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Senate Approves Trump Climate Skeptic to Run Environmental Enforcement at Justice Dept.
A climate change skeptic who once labeled President Obama's efforts to reduce greenhouse gas emissions a communist plot is now the nation's top environmental enforcement official.
Thursday the Senate narrowly confirmed Jeffery Bossert Clark, a lawyer who defended BP after the Deepwater oil spill, to be assistant attorney general heading the Justice Department's Environment and Natural Resources Division.
The office handles all environmental litigation, including bringing both civil and criminal cases against corporations and people who violate pollution control laws. It is responsible for enforcing the Clean Air Act, the Clean Water Act and the Safe Drinking Water Act and other major federal environmental laws.
During his confirmation hearing before the Senate Judiciary Committee last year, Clark repeatedly dodged questions about his views on climate change.
In a 2010 talk at the National Lawyers Convention, he said the Obama administration's policies to reduce greenhouse gas emissions were "reminiscent of kind of a Leninistic program from the 1920s to seize control of the commanding heights of the economy."
In the same speech, Clark blasted the U.S. Environmental Protection Agency, claiming that the agency's "overly ambitious agenda needs to be checked by judicial review."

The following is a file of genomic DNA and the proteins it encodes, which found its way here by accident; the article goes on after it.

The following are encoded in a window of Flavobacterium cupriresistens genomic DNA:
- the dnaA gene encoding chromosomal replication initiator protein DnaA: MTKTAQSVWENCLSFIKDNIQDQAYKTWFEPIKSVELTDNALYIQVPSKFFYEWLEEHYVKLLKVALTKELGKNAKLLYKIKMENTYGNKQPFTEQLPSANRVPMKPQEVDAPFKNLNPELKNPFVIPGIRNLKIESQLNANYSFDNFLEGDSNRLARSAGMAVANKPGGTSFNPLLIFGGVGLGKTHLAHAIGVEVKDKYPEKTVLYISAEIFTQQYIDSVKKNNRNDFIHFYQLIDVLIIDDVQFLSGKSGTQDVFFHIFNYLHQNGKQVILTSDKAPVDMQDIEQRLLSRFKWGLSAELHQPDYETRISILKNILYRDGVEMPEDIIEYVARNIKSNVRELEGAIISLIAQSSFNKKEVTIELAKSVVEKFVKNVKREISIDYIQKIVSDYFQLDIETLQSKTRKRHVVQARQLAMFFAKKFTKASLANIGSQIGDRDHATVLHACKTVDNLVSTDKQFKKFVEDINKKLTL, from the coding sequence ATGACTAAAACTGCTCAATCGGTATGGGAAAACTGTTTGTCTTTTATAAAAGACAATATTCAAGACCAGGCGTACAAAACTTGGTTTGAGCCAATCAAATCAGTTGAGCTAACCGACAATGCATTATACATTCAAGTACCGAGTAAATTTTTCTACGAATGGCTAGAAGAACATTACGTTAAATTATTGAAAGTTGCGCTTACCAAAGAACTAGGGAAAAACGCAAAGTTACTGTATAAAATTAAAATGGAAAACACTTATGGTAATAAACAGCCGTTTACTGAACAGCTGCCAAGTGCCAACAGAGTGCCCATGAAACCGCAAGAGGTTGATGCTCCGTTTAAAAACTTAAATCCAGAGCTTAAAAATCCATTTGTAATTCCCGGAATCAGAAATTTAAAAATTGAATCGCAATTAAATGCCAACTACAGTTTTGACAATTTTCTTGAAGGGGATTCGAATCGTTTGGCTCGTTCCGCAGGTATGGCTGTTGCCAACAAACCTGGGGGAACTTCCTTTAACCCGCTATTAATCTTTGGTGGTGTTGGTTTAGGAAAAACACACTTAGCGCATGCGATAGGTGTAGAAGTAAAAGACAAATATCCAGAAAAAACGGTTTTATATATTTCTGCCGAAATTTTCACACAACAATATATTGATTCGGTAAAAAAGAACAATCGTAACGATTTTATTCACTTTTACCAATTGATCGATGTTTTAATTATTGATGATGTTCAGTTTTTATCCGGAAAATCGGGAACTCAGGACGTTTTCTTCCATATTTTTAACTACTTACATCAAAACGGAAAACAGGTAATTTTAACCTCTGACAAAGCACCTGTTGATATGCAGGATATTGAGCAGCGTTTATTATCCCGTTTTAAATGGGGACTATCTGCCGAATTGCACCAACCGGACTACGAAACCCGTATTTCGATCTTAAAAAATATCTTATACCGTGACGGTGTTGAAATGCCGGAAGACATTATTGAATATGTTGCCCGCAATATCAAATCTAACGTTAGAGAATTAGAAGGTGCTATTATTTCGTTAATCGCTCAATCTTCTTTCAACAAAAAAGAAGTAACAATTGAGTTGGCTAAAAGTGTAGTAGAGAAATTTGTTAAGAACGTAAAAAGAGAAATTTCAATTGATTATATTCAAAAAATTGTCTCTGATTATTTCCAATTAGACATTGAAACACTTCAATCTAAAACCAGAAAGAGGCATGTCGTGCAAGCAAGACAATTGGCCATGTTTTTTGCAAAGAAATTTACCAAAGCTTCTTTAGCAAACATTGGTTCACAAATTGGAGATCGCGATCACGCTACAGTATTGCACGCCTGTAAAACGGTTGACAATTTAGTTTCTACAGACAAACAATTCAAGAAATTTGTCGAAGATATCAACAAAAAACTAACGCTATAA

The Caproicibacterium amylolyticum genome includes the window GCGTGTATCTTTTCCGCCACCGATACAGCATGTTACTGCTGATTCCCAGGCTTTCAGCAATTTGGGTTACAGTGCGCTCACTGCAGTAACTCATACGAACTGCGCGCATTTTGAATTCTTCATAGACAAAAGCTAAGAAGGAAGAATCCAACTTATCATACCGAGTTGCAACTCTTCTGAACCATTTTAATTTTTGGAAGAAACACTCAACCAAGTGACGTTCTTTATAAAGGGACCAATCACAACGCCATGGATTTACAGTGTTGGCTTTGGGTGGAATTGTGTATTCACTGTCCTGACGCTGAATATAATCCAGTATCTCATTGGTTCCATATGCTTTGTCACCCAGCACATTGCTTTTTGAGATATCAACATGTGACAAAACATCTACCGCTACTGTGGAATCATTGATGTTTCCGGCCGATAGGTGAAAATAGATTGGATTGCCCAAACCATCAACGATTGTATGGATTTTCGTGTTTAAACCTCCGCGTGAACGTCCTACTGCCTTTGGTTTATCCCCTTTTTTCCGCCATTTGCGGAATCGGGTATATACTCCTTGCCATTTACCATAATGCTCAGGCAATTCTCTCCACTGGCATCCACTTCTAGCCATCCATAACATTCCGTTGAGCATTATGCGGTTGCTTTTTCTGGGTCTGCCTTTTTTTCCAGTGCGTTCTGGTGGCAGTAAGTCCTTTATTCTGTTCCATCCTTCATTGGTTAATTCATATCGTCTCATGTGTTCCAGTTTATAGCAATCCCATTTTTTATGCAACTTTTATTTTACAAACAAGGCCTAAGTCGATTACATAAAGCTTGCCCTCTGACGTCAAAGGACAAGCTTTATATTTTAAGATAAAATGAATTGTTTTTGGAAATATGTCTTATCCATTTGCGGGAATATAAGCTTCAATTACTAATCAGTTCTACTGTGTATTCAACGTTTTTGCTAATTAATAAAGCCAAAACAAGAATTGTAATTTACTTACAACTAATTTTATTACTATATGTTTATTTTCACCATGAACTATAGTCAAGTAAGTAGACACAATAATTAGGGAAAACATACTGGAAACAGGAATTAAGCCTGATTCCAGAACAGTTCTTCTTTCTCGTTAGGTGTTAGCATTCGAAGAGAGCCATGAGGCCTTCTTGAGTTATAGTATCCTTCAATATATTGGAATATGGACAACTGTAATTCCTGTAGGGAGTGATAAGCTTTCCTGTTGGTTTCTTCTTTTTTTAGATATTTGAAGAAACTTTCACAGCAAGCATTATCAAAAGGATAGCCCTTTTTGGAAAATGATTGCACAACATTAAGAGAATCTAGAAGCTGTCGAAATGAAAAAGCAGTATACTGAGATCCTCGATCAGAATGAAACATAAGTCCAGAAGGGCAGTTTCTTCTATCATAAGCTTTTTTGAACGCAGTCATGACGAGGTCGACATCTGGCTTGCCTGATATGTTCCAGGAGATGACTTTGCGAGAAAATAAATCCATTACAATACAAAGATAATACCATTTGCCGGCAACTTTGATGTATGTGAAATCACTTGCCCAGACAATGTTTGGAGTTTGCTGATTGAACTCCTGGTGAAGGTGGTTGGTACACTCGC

"Jeffrey Bosson Clark's blatant hostility toward environmental protection is good news for polluters, but awful news for the rest of us," said EWG President Ken Cook. "The guy who defended the company that caused the worst oil spill in U.S. history is not likely to aggressively go after corporate environmental outlaws."
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By Jared Kaufman
Eating a better diet has been linked with lower levels of heart disease, stroke and type 2 diabetes. But unfortunately 821 million people — about 1 in 9 worldwide — face hunger, and roughly 2 billion people worldwide are overweight or obese, according to the U.N. World Health Organization. In addition, food insecurity is associated with even higher health care costs in the U.S., particularly among older people. To help direct worldwide focus toward solving these issues, the U.N. Sustainable Development Goals call for the elimination of hunger, food insecurity and undernutrition by 2030.
mevans / E+ / Getty Images
Calls for Radical Climate Action Grow Louder as NOAA Reports Last Month Was Hottest June Ever Recorded
By Jessica Corbett
As meteorologists warned Thursday that temperatures above 100°F are expected to impact two-thirds of the country this weekend, U.S. government scientists revealed that last month was the hottest June ever recorded — bolstering calls for radical global action on the climate emergency.
By John R. Platt
For years now conservationists have warned that many of Madagascar's iconic lemur species face the risk of extinction due to rampant deforestation, the illegal pet trade and the emerging market for the primates' meat.
Yes, people eat lemurs, and the reasons they do aren't exactly what we might expect.